There is no ‘right side of history’

This is just a way of shutting down debate.

Frank Furedi

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Topics Identity Politics Politics UK USA

In England, it seems you can get away with destroying a public statue if you claim you are ‘on the right side of history’. This was the surmise of Liam Walker QC, who urged a jury to be on the right side of history by acquitting four defendants accused of criminal damage after they toppled the statue of slave trader Edward Colston. Walker’s invitation was accepted by the jury, which acquitted the defendants.

This shouldn’t have been a surprise. Today, our political and cultural elites frequently tell us to be on the right side of history. For example, last week US president Joe Biden told Senate Democrats to ‘get on the right side of history’ and support his voting-rights reforms. The implication is that to not support his policy is to be on the wrong, and therefore backward and bigoted, side of history. In making such an appeal to the authority of history, Biden was following in the tradition of his Democratic predecessors Bill Clinton and Barack Obama, who both frequently used the same rhetorical strategy. Indeed, Clinton alone referred to the ‘right side of history’ 21 times during his time in office.

Actual history, however, has a tendency to make a mockery of those claiming to be on its right side. One of the first usages of the phrase I encountered was in Harold Laski’s Reflections on the Revolutions of Our Time, published in 1943. The pro-Soviet Laski said the Soviet Union was ‘certainly on the right side of history’ (1). Given the grim reality of the Soviet Union, Laski’s misplaced faith shows that the trajectory of history cannot be second guessed.

Today, appealing to the authority of history is a way of putting a view or a policy beyond question. It works by inhibiting and depoliticising debate – after all, who wants to be on the wrong side of history? It means that one does not have to explain why a particular policy or act is morally righteous, because ‘history’ has already judged it as such. So, in 2019, when New Zealand’s prime minister, Jacinda Ardern, said that her climate-change legislation put New Zealand on the right side of history, she conveyed an unspoken warning to her opponents – they not only face the judgement of the electorate if they criticise her policy; they also face the wrath of history. This amounts to a form of guilt-tripping.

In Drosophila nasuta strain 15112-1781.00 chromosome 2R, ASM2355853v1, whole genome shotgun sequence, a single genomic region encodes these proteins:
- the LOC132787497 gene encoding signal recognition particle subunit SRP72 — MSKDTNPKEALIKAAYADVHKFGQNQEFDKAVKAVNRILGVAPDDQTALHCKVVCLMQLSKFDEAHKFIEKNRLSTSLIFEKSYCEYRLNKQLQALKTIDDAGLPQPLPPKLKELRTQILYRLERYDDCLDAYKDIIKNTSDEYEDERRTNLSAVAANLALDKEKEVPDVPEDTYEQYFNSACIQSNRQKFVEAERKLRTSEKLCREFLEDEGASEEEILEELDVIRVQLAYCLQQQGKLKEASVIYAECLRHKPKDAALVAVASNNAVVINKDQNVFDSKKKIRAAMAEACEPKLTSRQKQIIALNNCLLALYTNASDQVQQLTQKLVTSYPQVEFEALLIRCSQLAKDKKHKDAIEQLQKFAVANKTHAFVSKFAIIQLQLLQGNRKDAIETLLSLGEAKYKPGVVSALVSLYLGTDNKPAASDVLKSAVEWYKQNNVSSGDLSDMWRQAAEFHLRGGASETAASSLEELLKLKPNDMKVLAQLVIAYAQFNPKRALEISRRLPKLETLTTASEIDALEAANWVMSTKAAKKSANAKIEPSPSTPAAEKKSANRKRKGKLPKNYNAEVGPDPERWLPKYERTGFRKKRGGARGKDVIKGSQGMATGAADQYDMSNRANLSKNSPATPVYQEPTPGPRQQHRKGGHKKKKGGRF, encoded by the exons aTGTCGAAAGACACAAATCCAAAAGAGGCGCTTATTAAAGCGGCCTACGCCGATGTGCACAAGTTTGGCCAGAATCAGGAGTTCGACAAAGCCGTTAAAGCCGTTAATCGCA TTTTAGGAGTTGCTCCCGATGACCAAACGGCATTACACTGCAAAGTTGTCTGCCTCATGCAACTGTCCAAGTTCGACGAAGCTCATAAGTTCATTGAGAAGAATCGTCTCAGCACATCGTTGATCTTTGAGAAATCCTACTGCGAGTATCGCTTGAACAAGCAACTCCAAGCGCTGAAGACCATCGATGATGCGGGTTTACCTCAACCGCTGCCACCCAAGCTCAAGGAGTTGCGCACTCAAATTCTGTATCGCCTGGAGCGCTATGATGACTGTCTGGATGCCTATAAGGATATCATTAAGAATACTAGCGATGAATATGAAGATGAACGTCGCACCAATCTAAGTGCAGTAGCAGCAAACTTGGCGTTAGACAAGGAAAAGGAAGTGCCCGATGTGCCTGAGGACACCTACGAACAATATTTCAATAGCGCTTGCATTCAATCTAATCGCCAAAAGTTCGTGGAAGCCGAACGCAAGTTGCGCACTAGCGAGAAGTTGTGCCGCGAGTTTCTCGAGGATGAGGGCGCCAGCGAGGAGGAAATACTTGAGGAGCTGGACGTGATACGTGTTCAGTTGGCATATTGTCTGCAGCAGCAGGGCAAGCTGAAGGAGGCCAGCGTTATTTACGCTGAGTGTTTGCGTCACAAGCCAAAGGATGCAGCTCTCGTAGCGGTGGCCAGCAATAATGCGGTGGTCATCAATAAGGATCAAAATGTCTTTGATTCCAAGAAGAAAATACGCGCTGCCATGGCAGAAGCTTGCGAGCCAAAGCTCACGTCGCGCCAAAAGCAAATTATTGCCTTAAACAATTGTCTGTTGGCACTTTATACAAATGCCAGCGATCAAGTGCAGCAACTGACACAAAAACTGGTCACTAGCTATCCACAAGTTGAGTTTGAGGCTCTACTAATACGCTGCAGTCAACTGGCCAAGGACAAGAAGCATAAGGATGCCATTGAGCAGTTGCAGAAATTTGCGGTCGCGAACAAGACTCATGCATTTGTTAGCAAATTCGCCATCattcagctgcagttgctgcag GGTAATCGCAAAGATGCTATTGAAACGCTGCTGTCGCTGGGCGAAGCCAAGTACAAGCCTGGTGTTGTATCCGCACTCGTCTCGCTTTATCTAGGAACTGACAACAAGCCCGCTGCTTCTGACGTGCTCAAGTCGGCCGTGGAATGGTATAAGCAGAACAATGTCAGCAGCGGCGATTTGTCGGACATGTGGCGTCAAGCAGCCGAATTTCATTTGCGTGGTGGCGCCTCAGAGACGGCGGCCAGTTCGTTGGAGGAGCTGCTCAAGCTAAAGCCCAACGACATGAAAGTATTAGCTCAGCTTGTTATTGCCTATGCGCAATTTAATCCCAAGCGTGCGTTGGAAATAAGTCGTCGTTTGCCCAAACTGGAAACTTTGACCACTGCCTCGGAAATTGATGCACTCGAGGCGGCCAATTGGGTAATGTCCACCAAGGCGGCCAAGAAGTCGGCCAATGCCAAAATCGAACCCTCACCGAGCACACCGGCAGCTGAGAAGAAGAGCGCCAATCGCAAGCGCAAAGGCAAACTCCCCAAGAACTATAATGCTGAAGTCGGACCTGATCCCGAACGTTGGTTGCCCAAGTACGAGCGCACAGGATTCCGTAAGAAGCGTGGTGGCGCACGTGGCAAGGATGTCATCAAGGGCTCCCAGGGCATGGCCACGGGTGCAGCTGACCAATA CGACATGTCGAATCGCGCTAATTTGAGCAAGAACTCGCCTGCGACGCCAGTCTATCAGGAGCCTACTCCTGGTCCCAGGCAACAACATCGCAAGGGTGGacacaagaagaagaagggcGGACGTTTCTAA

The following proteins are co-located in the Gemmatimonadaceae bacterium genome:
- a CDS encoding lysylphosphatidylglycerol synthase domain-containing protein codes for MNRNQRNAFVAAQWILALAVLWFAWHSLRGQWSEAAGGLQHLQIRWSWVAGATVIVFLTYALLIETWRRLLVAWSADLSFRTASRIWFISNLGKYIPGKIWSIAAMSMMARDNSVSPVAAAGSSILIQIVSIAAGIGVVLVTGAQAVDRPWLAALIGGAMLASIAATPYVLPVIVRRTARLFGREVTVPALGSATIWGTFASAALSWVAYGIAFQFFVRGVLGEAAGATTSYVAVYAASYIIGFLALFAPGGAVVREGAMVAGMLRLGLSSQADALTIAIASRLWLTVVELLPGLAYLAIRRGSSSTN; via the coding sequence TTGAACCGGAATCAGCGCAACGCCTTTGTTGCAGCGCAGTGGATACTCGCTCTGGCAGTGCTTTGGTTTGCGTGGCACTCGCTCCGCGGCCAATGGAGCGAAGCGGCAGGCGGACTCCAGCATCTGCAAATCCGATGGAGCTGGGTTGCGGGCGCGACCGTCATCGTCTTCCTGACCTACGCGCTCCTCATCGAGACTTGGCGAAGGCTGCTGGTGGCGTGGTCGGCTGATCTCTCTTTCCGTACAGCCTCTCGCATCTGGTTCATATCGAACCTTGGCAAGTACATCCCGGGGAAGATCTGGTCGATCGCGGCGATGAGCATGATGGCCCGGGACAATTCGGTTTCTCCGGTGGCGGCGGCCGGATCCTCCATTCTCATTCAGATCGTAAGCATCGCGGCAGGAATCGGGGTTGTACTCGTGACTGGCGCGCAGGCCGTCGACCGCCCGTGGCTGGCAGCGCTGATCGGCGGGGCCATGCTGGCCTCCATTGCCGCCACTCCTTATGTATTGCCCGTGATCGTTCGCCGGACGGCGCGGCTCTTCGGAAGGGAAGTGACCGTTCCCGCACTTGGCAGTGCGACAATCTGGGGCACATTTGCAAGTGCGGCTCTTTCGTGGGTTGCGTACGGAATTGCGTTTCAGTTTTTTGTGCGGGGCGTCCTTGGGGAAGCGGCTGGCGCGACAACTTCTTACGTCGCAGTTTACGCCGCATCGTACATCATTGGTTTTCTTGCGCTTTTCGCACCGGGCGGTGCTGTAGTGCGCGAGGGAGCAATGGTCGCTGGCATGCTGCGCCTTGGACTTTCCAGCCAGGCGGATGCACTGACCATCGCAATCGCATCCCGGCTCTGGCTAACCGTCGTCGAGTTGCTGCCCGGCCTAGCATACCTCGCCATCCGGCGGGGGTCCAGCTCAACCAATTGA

In reality, history does not take sides. It does not work according to a plan or reward or punish those who regard or disregard its message. History, rather, is what people make of it. And because it is a product of human action and interaction, it is open-ended. People may only rarely be able to anticipate the consequences of their actions, but they can still influence and even change the course of events.

Those who claim to be standing on the ‘right side of history’ reject this view of human agency. Instead, they effectively endorse the fatalistic belief that the future is foretold. One of the most memorable examples of this view was provided by Nikita Khrushchev, the former leader of the Soviet Union. In a self-consciously provocative speech delivered in November 1956, he warned that ‘whether you like it or not, history is on our side’, before telling the Western world, ‘We will bury you’. As the collapse of the Soviet Union illustrated, predictions of who is on the right side of history tend to be wildly misguided.

The popularity of this phrase among political figures is a recent phenomenon. A search of the LexisNexis newspaper database reveals only one reference to the phrase during the 1970s, when the Reverend Jesse Jackson called on American businesses to stop trading with South Africa and ‘choose to be on the right side of history’. And there are only 120 references to it between 1980 and 1990. It is in the 1990s that the right-side-of-history references really start taking off.

Today, appeals to the authority of history have acquired a quasi-religious character. Those who claim to be on the right side of history are almost a caricature of the Calvinist idea of the Elect – that is, those chosen by God to be saved. However, today’s secular Elect consists of those who have adopted a woke ethos and mode of behaviour.

‘How do we ensure we’re on the right side of history’, asks one anxious commentator. Luckily, she doesn’t have to look far for answers – there is now a veritable army of race trainers and gender experts on hand, willing to show people like her what views they need to hold to be ‘on the right side of history’. In many institutions, rejecting their help is not an option. That’s because behind these appeals to the authority of history there lurks the totalitarian rhetoric of ‘you are either with us or against us’.

As it happens, those who claim to be on the right side of history are largely indifferent to the legacy of the past. They are neither interested in history nor in any lessons that can be legitimately drawn from it. Those who genuinely wish to participate in the unfolding of history must not be blinded by dogma. They must instead be ready to search for the truth. History provides no guarantees. That is why we need the freedom to exercise our own judgement through public debate.

Forget trying to be on the right side of history, and get on with making it.

Frank Furedi’s 100 Years of Identity Crisis: Culture War over Socialisation is published by De Gruyter.

(1) Reflections on the Revolutions of Our Time, by Harold Laski, Allen and Unwin, 1943, pxviii

Picture by: Getty.

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